Posts tagged ‘ACM’

Congratulations to Bill Wulf, 2014 ACM Karl V. Karlstrom Outstanding Educator Awardee

William Wulf is the 2014 recipient of the ACM Karl V. Karlstrom Outstanding Educator Award

Wulf is recognized for contributions as a teacher, author, and national leader who focused attention and changed the national education agenda and in the process supported the needs of underserved and under-represented students. As Assistant Director of the National Science Foundation’s Directorate for Computer and Information Science & Engineering (CISE), he understood the role NSF played in supporting science and engineering in the US for both basic research and operation of several high performance computing centers and networks. As President of the US National Academy of Engineering, he advocated for advances in engineering education and technical literacy. Wulf is professor emeritus of Computer Science at the University of Virginia. An ACM Fellow, he received the 2011 ACM Distinguished Service Award.

via Karl V. Karlstrom Outstanding Educator Award – ACM Award.

May 20, 2015 at 7:42 am Leave a comment

Mehran Sahami wins ACM Presidential Award for the CS2013 Curriculum Revision

This is really well-deserved. Mehran worked amazingly hard to pull a wide range of stakeholders together for the CS2013 curriculum. The ACM Presidential Award is discretionary — they only give it out if someone really deserves it. Glad to see Mehran getting this recognition!

  • For outstanding leadership of, and commitment to, the three-year ACM/IEEE-CS effort to produce CS2013  a comprehensive revision of the curricular guidelines for undergraduate programs in computer science

Mehran Sahami of Stanford University, recipient of the ACM Presidential Award for leading the revision of an innovative computer science curriculum that reflects the application of computing tools in a wide variety of disciplines. Sahami led the effort by ACM and the IEEE Computer Society to develop guidelines for undergraduate degree programs that redefine essential computing topics and set the standards for computer science education worldwide for the next decade. The report includes examples of flexible courses and curricula models for a broad range of higher education institutions worldwide.


via ACM Presidential Award – ACM Award.

April 24, 2014 at 9:22 am 3 comments

Susan Rodger (SIGCSE Chair) wins ACM Karl V. Karlstrom Outstanding Educator Award

Congratulations, Susan!

Susan H. Rodger, recipient of the Karl V. Karlstrom Outstanding Educator Award for contributions to the teaching of computer science theory in higher education, and the development of computer science education in primary and secondary schools. She and her students developed JFLAP (Java Formal Languages and Automata Package), an interactive software tool that allows students to construct and test examples of automata and grammars. These concepts are foundational to the design of software components, such as compiler parts. Intended primarily for undergraduate students or as an advanced topic for high school, JFLAP is used worldwide in computer science theory, compiler, and discrete mathematics courses. Through workshops for faculty development, Rodger’s work contributed to the creation of a professional community around the use of visualizations to teach algorithms. She also leads efforts to introduce the programming language Alice in primary and secondary schools. Rodger is a professor of the practice of computer science at Duke University. Currently chair of the ACM Special Interest Group on Computer Science Education (SIGCSE), she is a board member of CRA-W and a member of the ACM Education Policy Committee. The Karlstrom Award recognizes educators who advanced new teaching methodologies; effected new curriculum development in Computer Science and Engineering; or contributed to ACM’s educational mission.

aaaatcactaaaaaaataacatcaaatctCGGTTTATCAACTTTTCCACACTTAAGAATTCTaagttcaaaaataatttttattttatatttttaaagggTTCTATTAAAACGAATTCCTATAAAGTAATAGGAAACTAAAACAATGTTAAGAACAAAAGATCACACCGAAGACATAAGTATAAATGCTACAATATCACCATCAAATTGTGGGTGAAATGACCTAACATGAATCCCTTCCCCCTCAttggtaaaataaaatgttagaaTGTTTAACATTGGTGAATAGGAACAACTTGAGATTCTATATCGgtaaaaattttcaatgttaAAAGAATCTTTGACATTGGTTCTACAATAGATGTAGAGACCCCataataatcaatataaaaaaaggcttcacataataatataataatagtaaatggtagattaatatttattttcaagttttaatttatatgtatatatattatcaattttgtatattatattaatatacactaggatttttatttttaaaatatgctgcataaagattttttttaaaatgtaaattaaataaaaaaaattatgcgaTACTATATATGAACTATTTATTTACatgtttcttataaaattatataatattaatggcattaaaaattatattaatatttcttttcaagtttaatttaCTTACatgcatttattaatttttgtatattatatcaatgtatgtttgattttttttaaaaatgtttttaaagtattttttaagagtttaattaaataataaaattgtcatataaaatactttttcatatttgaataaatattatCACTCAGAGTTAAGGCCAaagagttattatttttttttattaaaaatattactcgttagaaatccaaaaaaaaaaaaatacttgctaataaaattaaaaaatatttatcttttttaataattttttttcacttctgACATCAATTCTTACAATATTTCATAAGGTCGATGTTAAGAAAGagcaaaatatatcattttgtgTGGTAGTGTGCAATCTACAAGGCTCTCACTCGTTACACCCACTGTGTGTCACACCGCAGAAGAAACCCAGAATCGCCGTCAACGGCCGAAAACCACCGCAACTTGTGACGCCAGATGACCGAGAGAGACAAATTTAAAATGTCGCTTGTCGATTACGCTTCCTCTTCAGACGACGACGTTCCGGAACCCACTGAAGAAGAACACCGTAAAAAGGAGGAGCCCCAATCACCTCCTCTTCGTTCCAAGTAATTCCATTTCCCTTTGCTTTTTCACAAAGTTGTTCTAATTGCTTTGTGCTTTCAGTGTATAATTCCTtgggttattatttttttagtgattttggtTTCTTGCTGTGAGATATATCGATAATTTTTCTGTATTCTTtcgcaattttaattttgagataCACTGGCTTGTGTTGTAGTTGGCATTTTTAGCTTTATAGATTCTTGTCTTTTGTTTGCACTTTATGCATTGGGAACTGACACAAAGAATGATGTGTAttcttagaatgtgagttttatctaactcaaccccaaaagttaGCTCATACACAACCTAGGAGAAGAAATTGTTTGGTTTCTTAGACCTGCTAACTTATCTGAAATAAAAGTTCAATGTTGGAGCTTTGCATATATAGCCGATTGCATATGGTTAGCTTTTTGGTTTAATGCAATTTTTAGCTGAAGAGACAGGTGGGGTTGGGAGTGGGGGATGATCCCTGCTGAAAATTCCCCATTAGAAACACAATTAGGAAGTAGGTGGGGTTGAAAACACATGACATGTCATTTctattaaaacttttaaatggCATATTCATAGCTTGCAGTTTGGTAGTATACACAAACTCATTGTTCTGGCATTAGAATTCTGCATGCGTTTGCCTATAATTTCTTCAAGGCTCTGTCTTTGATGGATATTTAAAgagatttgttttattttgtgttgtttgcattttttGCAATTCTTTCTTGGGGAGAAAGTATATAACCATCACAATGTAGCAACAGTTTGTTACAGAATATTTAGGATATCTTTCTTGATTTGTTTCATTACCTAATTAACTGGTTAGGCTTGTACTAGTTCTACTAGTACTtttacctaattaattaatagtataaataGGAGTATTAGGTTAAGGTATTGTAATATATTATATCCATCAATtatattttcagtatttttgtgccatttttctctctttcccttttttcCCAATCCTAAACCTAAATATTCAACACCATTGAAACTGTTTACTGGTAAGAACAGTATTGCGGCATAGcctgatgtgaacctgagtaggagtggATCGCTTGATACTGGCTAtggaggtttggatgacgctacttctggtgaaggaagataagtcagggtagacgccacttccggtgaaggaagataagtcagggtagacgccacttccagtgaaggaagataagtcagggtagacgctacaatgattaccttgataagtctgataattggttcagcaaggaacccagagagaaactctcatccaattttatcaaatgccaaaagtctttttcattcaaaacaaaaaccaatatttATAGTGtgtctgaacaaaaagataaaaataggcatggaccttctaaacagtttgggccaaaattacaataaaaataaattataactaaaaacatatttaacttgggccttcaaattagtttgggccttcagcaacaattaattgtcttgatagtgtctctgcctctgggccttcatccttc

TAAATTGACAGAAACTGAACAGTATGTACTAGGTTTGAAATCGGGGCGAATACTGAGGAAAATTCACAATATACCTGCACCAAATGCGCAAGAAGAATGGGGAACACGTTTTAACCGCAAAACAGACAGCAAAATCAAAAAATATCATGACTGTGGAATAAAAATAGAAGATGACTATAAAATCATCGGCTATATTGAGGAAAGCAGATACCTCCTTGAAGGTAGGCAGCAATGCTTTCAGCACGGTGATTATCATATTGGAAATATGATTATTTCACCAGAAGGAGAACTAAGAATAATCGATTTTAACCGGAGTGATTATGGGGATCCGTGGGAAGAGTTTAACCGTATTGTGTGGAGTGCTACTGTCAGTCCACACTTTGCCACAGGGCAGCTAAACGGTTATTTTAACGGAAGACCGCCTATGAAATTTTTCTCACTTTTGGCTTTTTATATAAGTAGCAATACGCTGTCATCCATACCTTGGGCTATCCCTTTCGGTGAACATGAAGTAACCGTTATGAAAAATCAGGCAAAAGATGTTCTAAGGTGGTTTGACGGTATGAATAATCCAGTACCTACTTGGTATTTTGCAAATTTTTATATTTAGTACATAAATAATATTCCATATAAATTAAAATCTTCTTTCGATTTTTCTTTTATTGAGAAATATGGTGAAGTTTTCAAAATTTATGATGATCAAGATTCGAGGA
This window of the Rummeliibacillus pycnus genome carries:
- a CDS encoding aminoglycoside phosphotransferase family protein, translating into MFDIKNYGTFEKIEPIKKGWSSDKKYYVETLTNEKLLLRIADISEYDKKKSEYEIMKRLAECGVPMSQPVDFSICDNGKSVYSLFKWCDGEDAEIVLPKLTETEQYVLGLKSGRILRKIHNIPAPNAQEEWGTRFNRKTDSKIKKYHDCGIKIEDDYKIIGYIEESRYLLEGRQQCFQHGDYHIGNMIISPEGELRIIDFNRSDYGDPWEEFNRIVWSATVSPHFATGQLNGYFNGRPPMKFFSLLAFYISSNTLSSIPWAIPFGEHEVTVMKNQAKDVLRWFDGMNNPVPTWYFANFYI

via ACM Honors Computing Innovators Who Are Changing the World — Association for Computing Machinery.

April 21, 2014 at 9:34 am Leave a comment

Call for participants in 2nd Annual ACM Non-Doctoral Computing Programs Study

2nd Annual ACM NDC Study

Of Non-Doctoral Granting Departments in Computing
If you…

•Are at a 4-year, not-for-profit school, with 1 or more programs in in Computer Science, Computer Engineering, Information Systems, Information Technology, or Software Engineering…
•Do NOT report data to the Taulbee Survey…
•Did NOT receive a login URL for your program(s)…

Please contact ACM Education Manager Yan Timanovsky ( ASAP! Deadline is March 16  (extensions possible upon request).


Why participate:

•  As an annual survey, NDC produces timely data on enrollment, degree production, student body composition, and faculty salaries/demographics that can benchmark your institution/program(s) and invite useful conversations with your faculty and administration.

•   Those who qualify for and complete NDC in its entirety will be entered in a drawing to receive one of (3) unrestricted grants of $2,500 toward your department’s discretionary fund.